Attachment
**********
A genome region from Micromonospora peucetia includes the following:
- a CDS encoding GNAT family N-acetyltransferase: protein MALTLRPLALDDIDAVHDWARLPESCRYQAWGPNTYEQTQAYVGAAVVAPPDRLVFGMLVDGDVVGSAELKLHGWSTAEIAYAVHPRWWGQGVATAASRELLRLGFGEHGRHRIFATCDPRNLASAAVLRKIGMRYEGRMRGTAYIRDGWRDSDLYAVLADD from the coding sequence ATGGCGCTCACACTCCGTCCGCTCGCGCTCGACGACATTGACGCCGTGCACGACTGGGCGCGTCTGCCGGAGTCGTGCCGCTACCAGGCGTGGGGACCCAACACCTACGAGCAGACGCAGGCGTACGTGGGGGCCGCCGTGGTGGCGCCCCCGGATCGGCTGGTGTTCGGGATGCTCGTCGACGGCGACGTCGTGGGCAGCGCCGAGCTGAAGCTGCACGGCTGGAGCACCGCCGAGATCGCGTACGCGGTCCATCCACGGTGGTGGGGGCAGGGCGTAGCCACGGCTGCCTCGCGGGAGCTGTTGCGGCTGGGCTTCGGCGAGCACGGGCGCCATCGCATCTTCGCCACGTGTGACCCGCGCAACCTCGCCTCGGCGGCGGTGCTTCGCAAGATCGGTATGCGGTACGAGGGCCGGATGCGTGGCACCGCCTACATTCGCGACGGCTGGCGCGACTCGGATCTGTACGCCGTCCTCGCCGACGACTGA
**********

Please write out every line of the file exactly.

A genome region from Micromonospora peucetia includes the following:
- a CDS encoding GNAT family N-acetyltransferase: protein MALTLRPLALDDIDAVHDWARLPESCRYQAWGPNTYEQTQAYVGAAVVAPPDRLVFGMLVDGDVVGSAELKLHGWSTAEIAYAVHPRWWGQGVATAASRELLRLGFGEHGRHRIFATCDPRNLASAAVLRKIGMRYEGRMRGTAYIRDGWRDSDLYAVLADD from the coding sequence ATGGCGCTCACACTCCGTCCGCTCGCGCTCGACGACATTGACGCCGTGCACGACTGGGCGCGTCTGCCGGAGTCGTGCCGCTACCAGGCGTGGGGACCCAACACCTACGAGCAGACGCAGGCGTACGTGGGGGCCGCCGTGGTGGCGCCCCCGGATCGGCTGGTGTTCGGGATGCTCGTCGACGGCGACGTCGTGGGCAGCGCCGAGCTGAAGCTGCACGGCTGGAGCACCGCCGAGATCGCGTACGCGGTCCATCCACGGTGGTGGGGGCAGGGCGTAGCCACGGCTGCCTCGCGGGAGCTGTTGCGGCTGGGCTTCGGCGAGCACGGGCGCCATCGCATCTTCGCCACGTGTGACCCGCGCAACCTCGCCTCGGCGGCGGTGCTTCGCAAGATCGGTATGCGGTACGAGGGCCGGATGCGTGGCACCGCCTACATTCGCGACGGCTGGCGCGACTCGGATCTGTACGCCGTCCTCGCCGACGACTGA